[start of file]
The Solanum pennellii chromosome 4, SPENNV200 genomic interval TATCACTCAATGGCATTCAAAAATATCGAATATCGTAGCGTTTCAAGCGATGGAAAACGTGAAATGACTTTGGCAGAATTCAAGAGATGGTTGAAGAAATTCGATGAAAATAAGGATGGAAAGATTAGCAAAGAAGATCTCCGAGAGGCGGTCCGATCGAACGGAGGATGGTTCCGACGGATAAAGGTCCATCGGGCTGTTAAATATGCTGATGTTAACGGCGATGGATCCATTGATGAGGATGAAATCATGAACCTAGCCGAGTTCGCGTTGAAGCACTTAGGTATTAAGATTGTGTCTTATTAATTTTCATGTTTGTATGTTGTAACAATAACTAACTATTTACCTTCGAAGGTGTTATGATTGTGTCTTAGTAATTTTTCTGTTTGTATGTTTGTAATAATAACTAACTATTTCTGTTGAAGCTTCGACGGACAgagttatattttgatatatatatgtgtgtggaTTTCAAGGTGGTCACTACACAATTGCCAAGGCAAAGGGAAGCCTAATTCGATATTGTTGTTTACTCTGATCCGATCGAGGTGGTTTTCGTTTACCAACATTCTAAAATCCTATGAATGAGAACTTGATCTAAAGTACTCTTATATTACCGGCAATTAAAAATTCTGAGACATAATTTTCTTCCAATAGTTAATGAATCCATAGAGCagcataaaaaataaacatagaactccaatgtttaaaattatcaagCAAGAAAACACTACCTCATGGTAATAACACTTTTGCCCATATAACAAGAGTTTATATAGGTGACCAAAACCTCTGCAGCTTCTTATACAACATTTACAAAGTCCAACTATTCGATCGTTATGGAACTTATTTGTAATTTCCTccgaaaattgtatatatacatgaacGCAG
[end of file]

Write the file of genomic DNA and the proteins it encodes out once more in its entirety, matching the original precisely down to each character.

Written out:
The Solanum pennellii chromosome 4, SPENNV200 genomic interval TATCACTCAATGGCATTCAAAAATATCGAATATCGTAGCGTTTCAAGCGATGGAAAACGTGAAATGACTTTGGCAGAATTCAAGAGATGGTTGAAGAAATTCGATGAAAATAAGGATGGAAAGATTAGCAAAGAAGATCTCCGAGAGGCGGTCCGATCGAACGGAGGATGGTTCCGACGGATAAAGGTCCATCGGGCTGTTAAATATGCTGATGTTAACGGCGATGGATCCATTGATGAGGATGAAATCATGAACCTAGCCGAGTTCGCGTTGAAGCACTTAGGTATTAAGATTGTGTCTTATTAATTTTCATGTTTGTATGTTGTAACAATAACTAACTATTTACCTTCGAAGGTGTTATGATTGTGTCTTAGTAATTTTTCTGTTTGTATGTTTGTAATAATAACTAACTATTTCTGTTGAAGCTTCGACGGACAgagttatattttgatatatatatgtgtgtggaTTTCAAGGTGGTCACTACACAATTGCCAAGGCAAAGGGAAGCCTAATTCGATATTGTTGTTTACTCTGATCCGATCGAGGTGGTTTTCGTTTACCAACATTCTAAAATCCTATGAATGAGAACTTGATCTAAAGTACTCTTATATTACCGGCAATTAAAAATTCTGAGACATAATTTTCTTCCAATAGTTAATGAATCCATAGAGCagcataaaaaataaacatagaactccaatgtttaaaattatcaagCAAGAAAACACTACCTCATGGTAATAACACTTTTGCCCATATAACAAGAGTTTATATAGGTGACCAAAACCTCTGCAGCTTCTTATACAACATTTACAAAGTCCAACTATTCGATCGTTATGGAACTTATTTGTAATTTCCTccgaaaattgtatatatacatgaacGCAG